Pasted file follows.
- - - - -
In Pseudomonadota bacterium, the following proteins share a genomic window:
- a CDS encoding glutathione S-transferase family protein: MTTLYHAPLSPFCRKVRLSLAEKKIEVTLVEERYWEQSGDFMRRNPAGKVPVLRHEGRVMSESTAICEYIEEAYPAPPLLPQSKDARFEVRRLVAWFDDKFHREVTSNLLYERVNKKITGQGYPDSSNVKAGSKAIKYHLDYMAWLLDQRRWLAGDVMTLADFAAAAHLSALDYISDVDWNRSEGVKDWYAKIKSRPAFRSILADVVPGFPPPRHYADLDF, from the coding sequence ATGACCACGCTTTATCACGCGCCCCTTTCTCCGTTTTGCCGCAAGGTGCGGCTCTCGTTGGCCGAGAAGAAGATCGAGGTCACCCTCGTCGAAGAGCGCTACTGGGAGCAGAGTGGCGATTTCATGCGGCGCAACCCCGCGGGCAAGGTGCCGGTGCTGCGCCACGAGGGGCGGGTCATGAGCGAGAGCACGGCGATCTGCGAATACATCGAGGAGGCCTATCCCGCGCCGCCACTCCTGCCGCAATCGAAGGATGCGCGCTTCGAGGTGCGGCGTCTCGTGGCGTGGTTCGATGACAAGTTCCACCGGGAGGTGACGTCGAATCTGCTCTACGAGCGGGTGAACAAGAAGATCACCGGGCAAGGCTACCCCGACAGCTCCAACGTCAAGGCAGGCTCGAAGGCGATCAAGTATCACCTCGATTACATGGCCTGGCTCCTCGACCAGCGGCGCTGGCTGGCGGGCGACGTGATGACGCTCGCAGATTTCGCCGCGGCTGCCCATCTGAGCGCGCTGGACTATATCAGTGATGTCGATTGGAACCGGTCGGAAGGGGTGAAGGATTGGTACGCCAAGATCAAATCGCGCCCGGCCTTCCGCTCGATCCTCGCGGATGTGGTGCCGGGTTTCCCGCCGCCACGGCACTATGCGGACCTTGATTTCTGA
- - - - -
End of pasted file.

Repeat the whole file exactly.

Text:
In Pseudomonadota bacterium, the following proteins share a genomic window:
- a CDS encoding glutathione S-transferase family protein: MTTLYHAPLSPFCRKVRLSLAEKKIEVTLVEERYWEQSGDFMRRNPAGKVPVLRHEGRVMSESTAICEYIEEAYPAPPLLPQSKDARFEVRRLVAWFDDKFHREVTSNLLYERVNKKITGQGYPDSSNVKAGSKAIKYHLDYMAWLLDQRRWLAGDVMTLADFAAAAHLSALDYISDVDWNRSEGVKDWYAKIKSRPAFRSILADVVPGFPPPRHYADLDF, from the coding sequence ATGACCACGCTTTATCACGCGCCCCTTTCTCCGTTTTGCCGCAAGGTGCGGCTCTCGTTGGCCGAGAAGAAGATCGAGGTCACCCTCGTCGAAGAGCGCTACTGGGAGCAGAGTGGCGATTTCATGCGGCGCAACCCCGCGGGCAAGGTGCCGGTGCTGCGCCACGAGGGGCGGGTCATGAGCGAGAGCACGGCGATCTGCGAATACATCGAGGAGGCCTATCCCGCGCCGCCACTCCTGCCGCAATCGAAGGATGCGCGCTTCGAGGTGCGGCGTCTCGTGGCGTGGTTCGATGACAAGTTCCACCGGGAGGTGACGTCGAATCTGCTCTACGAGCGGGTGAACAAGAAGATCACCGGGCAAGGCTACCCCGACAGCTCCAACGTCAAGGCAGGCTCGAAGGCGATCAAGTATCACCTCGATTACATGGCCTGGCTCCTCGACCAGCGGCGCTGGCTGGCGGGCGACGTGATGACGCTCGCAGATTTCGCCGCGGCTGCCCATCTGAGCGCGCTGGACTATATCAGTGATGTCGATTGGAACCGGTCGGAAGGGGTGAAGGATTGGTACGCCAAGATCAAATCGCGCCCGGCCTTCCGCTCGATCCTCGCGGATGTGGTGCCGGGTTTCCCGCCGCCACGGCACTATGCGGACCTTGATTTCTGA